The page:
This is a guest post by George Readings
This is not the first time that QMUL has played host to extremists.
But he is more famous for what “Undercover Mosque” caught him saying on the topic of non-Muslims:
On 25th February, Abdur Raheem Green spoke on “Old Testament, New Testament and the final Testament – The Qur’an”; but in 2005 his views on violence in Islam were deemed too radical to permit entry to Australia:
Mr Green was also reported to have said: “The truth is that Islam teaches its followers to seek death on the battlefield, that dying while fighting jihad is one of the surest ways to paradise and Allah’s good pleasure.”
He said that had been taken from a letter he wrote to his father more than 10 years ago.
Jihad was a loaded term which had been linked with terrorism. “It is not about fighting for money or revenge but much more complex.”
It could include physically defending one’s land, family and country, which Westerners also supported, he said. “That is totally different from terrorism.”
Mr Green could not recall saying that conflict between Islam and the West was “not only sanctioned but ordered in the Koran”, although he admitted he might have once said something like that.
He pointed out the conflict of ideas between Western materialism and Islam and in that sense Muslims were always going to feel “a little uncomfortable” with non-Muslims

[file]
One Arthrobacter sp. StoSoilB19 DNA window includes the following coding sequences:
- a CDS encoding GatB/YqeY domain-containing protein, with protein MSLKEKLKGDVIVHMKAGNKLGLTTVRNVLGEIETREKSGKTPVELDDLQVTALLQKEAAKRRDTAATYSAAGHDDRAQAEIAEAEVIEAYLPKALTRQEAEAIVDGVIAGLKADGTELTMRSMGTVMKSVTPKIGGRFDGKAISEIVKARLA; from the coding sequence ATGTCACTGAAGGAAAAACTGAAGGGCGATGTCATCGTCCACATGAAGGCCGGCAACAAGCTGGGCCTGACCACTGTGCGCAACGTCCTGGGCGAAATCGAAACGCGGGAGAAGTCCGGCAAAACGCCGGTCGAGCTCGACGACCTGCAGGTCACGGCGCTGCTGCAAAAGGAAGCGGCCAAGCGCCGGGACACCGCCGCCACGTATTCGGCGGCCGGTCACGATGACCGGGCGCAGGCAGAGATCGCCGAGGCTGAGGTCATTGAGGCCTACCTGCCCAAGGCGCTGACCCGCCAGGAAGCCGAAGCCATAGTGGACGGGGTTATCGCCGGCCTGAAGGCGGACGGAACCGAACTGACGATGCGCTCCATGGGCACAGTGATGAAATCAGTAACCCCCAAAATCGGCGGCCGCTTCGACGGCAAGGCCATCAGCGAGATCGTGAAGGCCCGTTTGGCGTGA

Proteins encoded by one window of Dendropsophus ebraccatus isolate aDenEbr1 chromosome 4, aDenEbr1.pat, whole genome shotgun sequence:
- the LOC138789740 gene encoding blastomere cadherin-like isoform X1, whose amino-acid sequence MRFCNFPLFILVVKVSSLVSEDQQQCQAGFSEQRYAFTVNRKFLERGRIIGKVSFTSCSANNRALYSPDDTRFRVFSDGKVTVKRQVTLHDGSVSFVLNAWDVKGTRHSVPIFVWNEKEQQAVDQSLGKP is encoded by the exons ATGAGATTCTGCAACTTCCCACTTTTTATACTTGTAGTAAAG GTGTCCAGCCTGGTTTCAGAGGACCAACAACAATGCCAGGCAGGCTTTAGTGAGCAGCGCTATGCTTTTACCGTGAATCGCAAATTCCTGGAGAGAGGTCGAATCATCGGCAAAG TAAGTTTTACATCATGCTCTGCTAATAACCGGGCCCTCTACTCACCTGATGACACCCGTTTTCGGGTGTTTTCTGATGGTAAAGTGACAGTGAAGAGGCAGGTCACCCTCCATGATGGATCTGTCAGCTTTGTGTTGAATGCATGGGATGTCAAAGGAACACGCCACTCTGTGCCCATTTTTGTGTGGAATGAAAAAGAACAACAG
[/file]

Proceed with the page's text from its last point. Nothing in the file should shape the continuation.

Then there’s Khalid Yasin, who thinks that AIDS is part of an international conspiracy to reduce the global population “to protect western civilisation.”
Not to forget the Hamas fan:
Oh, and Yahya Ibrahim, the translator of extreme Salafist material who David T has written about before. For him, AIDS is God’s wrath being wrought upon gays, and Christians and Jews are “the enemies”.
These speakers are not exceptions at Queen Mary’s, they represent about a quarter of the events listed online.
Research has shown that those active in student Islamic societies are significantly more likely to hold extreme views than other Muslim students. Which, when you note that over a quarter of students at Queen Mary’s are Muslim, means that an awful lot of moderate Muslims studying there are being badly misrepresented by their student society.
So, when are FOSIS and the NUS going to politely suggest to Queen Mary’s ISOC that, rather than inviting an array of bigots, terrorist sympathisers and general nutters, they focus on speakers who promote community cohesion, condemn terrorism in all forms and don’t propagate ridiculous conspiracy theories?